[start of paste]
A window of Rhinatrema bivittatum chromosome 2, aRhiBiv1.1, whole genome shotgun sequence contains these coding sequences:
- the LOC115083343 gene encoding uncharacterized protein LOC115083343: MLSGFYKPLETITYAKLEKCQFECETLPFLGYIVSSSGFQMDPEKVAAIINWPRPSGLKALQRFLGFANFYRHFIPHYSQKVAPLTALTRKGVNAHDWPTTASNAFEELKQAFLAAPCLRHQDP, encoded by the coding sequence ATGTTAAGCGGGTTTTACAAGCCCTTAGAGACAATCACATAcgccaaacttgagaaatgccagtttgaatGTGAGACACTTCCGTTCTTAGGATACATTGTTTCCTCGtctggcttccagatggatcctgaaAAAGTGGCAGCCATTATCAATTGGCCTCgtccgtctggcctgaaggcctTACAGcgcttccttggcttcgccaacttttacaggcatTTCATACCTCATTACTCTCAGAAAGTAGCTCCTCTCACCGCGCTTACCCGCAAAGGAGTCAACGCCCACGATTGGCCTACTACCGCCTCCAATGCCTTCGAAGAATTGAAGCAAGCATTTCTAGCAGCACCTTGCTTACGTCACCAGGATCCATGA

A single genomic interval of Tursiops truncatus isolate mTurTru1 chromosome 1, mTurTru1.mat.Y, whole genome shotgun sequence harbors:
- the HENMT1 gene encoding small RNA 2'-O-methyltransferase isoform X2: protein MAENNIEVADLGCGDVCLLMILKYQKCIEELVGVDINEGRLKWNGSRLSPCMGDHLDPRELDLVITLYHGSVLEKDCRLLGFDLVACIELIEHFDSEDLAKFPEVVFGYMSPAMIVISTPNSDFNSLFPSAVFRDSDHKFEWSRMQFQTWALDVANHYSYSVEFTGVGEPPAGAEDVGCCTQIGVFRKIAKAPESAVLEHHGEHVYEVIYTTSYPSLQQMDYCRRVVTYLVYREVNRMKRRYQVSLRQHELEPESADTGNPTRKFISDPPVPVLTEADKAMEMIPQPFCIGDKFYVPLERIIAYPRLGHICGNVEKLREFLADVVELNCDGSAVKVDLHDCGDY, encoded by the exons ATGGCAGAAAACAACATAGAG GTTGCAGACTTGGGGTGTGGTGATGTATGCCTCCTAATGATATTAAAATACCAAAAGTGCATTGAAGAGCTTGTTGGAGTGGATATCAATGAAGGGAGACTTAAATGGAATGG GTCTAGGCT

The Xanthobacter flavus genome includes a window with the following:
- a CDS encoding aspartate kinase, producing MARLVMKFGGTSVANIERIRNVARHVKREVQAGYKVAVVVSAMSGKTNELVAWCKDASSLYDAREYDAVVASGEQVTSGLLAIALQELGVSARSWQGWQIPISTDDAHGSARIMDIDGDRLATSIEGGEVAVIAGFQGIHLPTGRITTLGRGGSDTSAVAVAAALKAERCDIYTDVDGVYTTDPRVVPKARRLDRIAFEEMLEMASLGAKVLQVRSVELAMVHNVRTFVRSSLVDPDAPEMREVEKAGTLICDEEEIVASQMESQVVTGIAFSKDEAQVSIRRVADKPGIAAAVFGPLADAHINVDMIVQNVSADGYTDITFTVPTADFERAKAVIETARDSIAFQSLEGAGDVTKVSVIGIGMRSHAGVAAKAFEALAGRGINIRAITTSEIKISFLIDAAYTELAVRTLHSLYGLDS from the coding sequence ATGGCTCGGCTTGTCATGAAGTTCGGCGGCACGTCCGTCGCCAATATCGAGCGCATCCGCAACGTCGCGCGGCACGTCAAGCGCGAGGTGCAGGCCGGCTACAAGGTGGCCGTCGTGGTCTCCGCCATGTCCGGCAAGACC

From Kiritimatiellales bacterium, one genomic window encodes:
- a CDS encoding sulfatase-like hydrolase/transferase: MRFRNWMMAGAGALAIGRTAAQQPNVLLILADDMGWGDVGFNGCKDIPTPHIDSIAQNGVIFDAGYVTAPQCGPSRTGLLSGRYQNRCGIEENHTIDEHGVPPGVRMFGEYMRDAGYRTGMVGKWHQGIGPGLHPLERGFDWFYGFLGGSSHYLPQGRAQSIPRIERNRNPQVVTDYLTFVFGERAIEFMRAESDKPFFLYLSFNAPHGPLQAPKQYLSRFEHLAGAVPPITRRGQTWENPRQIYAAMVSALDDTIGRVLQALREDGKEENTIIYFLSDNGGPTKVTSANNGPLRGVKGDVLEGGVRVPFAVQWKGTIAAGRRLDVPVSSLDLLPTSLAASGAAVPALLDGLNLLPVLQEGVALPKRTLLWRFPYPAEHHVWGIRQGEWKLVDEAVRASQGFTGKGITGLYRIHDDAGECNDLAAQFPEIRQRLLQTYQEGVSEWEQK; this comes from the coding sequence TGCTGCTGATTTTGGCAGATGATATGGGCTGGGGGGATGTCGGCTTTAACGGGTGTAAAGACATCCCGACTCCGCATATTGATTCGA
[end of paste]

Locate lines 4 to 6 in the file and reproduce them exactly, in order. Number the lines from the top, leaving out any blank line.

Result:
- the HENMT1 gene encoding small RNA 2'-O-methyltransferase isoform X2: protein MAENNIEVADLGCGDVCLLMILKYQKCIEELVGVDINEGRLKWNGSRLSPCMGDHLDPRELDLVITLYHGSVLEKDCRLLGFDLVACIELIEHFDSEDLAKFPEVVFGYMSPAMIVISTPNSDFNSLFPSAVFRDSDHKFEWSRMQFQTWALDVANHYSYSVEFTGVGEPPAGAEDVGCCTQIGVFRKIAKAPESAVLEHHGEHVYEVIYTTSYPSLQQMDYCRRVVTYLVYREVNRMKRRYQVSLRQHELEPESADTGNPTRKFISDPPVPVLTEADKAMEMIPQPFCIGDKFYVPLERIIAYPRLGHICGNVEKLREFLADVVELNCDGSAVKVDLHDCGDY, encoded by the exons ATGGCAGAAAACAACATAGAG GTTGCAGACTTGGGGTGTGGTGATGTATGCCTCCTAATGATATTAAAATACCAAAAGTGCATTGAAGAGCTTGTTGGAGTGGATATCAATGAAGGGAGACTTAAATGGAATGG GTCTAGGCT

The Xanthobacter flavus genome includes a window with the following:
- a CDS encoding aspartate kinase, producing MARLVMKFGGTSVANIERIRNVARHVKREVQAGYKVAVVVSAMSGKTNELVAWCKDASSLYDAREYDAVVASGEQVTSGLLAIALQELGVSARSWQGWQIPISTDDAHGSARIMDIDGDRLATSIEGGEVAVIAGFQGIHLPTGRITTLGRGGSDTSAVAVAAALKAERCDIYTDVDGVYTTDPRVVPKARRLDRIAFEEMLEMASLGAKVLQVRSVELAMVHNVRTFVRSSLVDPDAPEMREVEKAGTLICDEEEIVASQMESQVVTGIAFSKDEAQVSIRRVADKPGIAAAVFGPLADAHINVDMIVQNVSADGYTDITFTVPTADFERAKAVIETARDSIAFQSLEGAGDVTKVSVIGIGMRSHAGVAAKAFEALAGRGINIRAITTSEIKISFLIDAAYTELAVRTLHSLYGLDS from the coding sequence ATGGCTCGGCTTGTCATGAAGTTCGGCGGCACGTCCGTCGCCAATATCGAGCGCATCCGCAACGTCGCGCGGCACGTCAAGCGCGAGGTGCAGGCCGGCTACAAGGTGGCCGTCGTGGTCTCCGCCATGTCCGGCAAGACC